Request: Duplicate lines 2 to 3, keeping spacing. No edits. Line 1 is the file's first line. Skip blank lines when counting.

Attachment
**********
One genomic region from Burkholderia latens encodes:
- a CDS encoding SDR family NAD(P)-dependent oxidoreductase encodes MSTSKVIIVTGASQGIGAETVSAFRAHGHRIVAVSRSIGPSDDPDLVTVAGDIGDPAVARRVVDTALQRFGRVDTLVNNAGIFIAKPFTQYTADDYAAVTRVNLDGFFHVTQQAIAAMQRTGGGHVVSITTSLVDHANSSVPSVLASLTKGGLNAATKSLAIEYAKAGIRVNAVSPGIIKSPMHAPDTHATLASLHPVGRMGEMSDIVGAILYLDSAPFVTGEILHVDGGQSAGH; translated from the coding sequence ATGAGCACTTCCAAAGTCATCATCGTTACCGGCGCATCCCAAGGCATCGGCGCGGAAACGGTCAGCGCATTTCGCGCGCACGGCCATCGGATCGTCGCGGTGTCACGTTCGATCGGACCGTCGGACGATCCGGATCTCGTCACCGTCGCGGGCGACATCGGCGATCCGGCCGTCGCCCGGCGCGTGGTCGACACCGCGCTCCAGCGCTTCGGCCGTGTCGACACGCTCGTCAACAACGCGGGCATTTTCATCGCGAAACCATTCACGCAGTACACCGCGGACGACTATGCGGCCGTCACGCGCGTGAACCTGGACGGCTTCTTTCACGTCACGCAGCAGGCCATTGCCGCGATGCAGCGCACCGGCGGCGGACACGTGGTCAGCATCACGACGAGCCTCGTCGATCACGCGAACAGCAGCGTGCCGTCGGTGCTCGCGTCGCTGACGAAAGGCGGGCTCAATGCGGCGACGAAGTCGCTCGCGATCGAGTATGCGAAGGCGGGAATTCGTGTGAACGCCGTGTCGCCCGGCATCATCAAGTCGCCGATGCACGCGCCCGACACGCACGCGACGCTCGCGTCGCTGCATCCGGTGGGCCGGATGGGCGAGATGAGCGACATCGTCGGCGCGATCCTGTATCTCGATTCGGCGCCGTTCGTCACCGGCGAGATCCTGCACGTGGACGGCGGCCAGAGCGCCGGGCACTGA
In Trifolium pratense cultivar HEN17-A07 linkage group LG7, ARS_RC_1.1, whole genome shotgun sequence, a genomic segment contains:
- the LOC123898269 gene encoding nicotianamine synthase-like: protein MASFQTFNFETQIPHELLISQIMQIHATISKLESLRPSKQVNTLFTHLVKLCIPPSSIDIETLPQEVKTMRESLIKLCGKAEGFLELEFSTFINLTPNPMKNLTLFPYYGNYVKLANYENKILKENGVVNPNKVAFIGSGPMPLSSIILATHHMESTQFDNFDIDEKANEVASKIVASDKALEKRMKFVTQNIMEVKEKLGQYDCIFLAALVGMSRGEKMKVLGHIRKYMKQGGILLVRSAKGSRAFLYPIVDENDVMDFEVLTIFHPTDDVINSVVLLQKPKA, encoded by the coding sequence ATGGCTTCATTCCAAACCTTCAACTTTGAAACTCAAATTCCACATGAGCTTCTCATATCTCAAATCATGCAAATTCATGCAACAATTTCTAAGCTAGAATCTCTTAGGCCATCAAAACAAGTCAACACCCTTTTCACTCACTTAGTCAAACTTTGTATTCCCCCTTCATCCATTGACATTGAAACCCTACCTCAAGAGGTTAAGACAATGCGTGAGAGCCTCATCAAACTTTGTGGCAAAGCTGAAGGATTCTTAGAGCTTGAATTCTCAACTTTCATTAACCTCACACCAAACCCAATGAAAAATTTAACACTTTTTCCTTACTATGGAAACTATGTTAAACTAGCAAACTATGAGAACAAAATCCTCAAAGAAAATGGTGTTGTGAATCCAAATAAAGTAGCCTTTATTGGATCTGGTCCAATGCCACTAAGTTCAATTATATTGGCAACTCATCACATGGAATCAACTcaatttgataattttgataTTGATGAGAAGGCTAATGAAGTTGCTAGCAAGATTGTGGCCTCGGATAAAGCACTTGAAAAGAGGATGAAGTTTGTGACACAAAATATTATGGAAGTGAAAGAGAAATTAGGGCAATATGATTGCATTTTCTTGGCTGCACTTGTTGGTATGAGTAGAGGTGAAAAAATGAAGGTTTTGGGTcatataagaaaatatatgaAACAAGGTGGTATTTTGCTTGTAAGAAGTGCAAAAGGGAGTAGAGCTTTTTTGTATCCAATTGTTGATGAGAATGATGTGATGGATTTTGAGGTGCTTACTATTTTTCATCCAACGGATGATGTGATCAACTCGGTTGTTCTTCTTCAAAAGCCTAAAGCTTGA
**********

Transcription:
- a CDS encoding SDR family NAD(P)-dependent oxidoreductase encodes MSTSKVIIVTGASQGIGAETVSAFRAHGHRIVAVSRSIGPSDDPDLVTVAGDIGDPAVARRVVDTALQRFGRVDTLVNNAGIFIAKPFTQYTADDYAAVTRVNLDGFFHVTQQAIAAMQRTGGGHVVSITTSLVDHANSSVPSVLASLTKGGLNAATKSLAIEYAKAGIRVNAVSPGIIKSPMHAPDTHATLASLHPVGRMGEMSDIVGAILYLDSAPFVTGEILHVDGGQSAGH; translated from the coding sequence ATGAGCACTTCCAAAGTCATCATCGTTACCGGCGCATCCCAAGGCATCGGCGCGGAAACGGTCAGCGCATTTCGCGCGCACGGCCATCGGATCGTCGCGGTGTCACGTTCGATCGGACCGTCGGACGATCCGGATCTCGTCACCGTCGCGGGCGACATCGGCGATCCGGCCGTCGCCCGGCGCGTGGTCGACACCGCGCTCCAGCGCTTCGGCCGTGTCGACACGCTCGTCAACAACGCGGGCATTTTCATCGCGAAACCATTCACGCAGTACACCGCGGACGACTATGCGGCCGTCACGCGCGTGAACCTGGACGGCTTCTTTCACGTCACGCAGCAGGCCATTGCCGCGATGCAGCGCACCGGCGGCGGACACGTGGTCAGCATCACGACGAGCCTCGTCGATCACGCGAACAGCAGCGTGCCGTCGGTGCTCGCGTCGCTGACGAAAGGCGGGCTCAATGCGGCGACGAAGTCGCTCGCGATCGAGTATGCGAAGGCGGGAATTCGTGTGAACGCCGTGTCGCCCGGCATCATCAAGTCGCCGATGCACGCGCCCGACACGCACGCGACGCTCGCGTCGCTGCATCCGGTGGGCCGGATGGGCGAGATGAGCGACATCGTCGGCGCGATCCTGTATCTCGATTCGGCGCCGTTCGTCACCGGCGAGATCCTGCACGTGGACGGCGGCCAGAGCGCCGGGCACTGA
In Trifolium pratense cultivar HEN17-A07 linkage group LG7, ARS_RC_1.1, whole genome shotgun sequence, a genomic segment contains: